Verbena closeup

Tithonia 'Torch' and friend


Tall large-flowered purple Aster -- I don't recall which one, but the clump is huge and needs to be divided and spread around the garden

Overgrown Fuchsia magellanica

Corydalis lutea, which sows itself all over

Water hyacinth

One last pink oakleaf Hydrangea flower -- all the rest are brown

Cyclamen are starting to pop up

That's it! We actually have rain in the forecast, and I've started moving plants around and have even planted some of the plants in the pot ghetto.

Carol at May Dreams Gardens hosts Garden Bloggers Bloom Day on the fifteenth of every month. Check out her post here, where bloggers from around the world share their flowers.

Wednesday, September 13, 2017

Wednesday Vignette

My Wednesday Vignette this week is a shot of water hyacinths finally flowering in the stream. I bought ten of them earlier this spring, around the time I started the stream up again, in hopes that they would help keep it clear of string algae. And it worked. Although normally water hyacinths are floaters, I don't have a pond where they can float, so I embedded the roots in the rocks that line the bed of the stream, so they remain stationary. They have multiplied like mad, but didn't start to bloom until just a couple of weeks ago.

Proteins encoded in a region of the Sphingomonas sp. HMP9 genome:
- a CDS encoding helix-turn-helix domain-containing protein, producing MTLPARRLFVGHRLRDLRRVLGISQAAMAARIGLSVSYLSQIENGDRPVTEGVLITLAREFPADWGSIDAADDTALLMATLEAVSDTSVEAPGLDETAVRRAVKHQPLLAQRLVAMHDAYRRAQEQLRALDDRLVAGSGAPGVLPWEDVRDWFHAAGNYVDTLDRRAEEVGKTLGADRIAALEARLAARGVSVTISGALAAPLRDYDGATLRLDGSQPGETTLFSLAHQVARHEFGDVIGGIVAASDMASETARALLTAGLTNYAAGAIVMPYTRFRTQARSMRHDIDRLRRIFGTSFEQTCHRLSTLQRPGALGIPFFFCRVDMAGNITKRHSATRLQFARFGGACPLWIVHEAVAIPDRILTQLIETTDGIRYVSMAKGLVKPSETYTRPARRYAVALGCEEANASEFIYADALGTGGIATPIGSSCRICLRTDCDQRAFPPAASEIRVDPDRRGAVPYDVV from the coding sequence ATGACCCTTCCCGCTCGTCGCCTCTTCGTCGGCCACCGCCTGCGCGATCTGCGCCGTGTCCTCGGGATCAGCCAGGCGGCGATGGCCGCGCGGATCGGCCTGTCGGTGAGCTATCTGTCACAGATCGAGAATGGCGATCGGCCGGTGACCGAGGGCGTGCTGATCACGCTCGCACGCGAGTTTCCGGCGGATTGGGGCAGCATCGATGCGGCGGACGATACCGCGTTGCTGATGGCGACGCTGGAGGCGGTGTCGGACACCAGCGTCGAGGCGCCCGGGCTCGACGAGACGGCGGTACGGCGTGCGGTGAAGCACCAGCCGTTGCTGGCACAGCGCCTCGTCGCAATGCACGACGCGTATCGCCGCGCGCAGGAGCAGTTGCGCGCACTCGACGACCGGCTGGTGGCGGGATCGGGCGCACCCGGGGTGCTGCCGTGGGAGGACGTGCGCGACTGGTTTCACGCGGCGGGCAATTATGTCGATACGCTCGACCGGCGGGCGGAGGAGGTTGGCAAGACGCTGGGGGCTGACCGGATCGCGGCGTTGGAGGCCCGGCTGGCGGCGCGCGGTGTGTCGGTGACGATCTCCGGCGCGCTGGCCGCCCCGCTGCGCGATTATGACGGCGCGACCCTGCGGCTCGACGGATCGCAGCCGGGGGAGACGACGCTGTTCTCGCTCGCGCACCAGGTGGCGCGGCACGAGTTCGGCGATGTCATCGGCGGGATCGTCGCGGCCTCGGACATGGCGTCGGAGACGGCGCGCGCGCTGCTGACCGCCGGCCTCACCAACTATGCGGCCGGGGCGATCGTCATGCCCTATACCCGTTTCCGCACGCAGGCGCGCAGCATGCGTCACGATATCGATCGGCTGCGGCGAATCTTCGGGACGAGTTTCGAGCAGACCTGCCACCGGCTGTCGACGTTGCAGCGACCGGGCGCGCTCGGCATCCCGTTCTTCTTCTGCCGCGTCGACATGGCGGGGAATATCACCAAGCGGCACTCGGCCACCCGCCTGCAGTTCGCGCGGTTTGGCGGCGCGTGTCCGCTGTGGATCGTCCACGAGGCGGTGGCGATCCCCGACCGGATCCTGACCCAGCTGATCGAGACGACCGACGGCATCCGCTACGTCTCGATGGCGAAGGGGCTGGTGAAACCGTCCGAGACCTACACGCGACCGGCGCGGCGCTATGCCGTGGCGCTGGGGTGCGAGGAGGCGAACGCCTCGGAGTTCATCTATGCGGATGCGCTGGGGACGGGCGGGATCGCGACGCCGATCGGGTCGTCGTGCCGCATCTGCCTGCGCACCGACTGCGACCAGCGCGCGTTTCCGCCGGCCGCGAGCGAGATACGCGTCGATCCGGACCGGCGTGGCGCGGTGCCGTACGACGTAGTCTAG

Water hyacinth
I'll have to remove them before we get our first frost, as they aren't perennial and will turn to mush if they freeze. They've done such a great job keeping the stream free of algae, I don't mind that I'll need to buy them every year. I wish I had realized years ago that they would work so well at consuming whatever nutrients were feeding the algae and causing it to thrive.

Anna at Flutter & Hum hosts Wednesday Vignette. Check out her post here.

Friday, September 8, 2017


Heh. I bet that blog title got your attention.

Yes, indeed, I am writing about poop. As if heat and smoke weren't enough, I am having a plague of poop.

Cat poop, dog poop, raccoon poop. A lovely trifecta.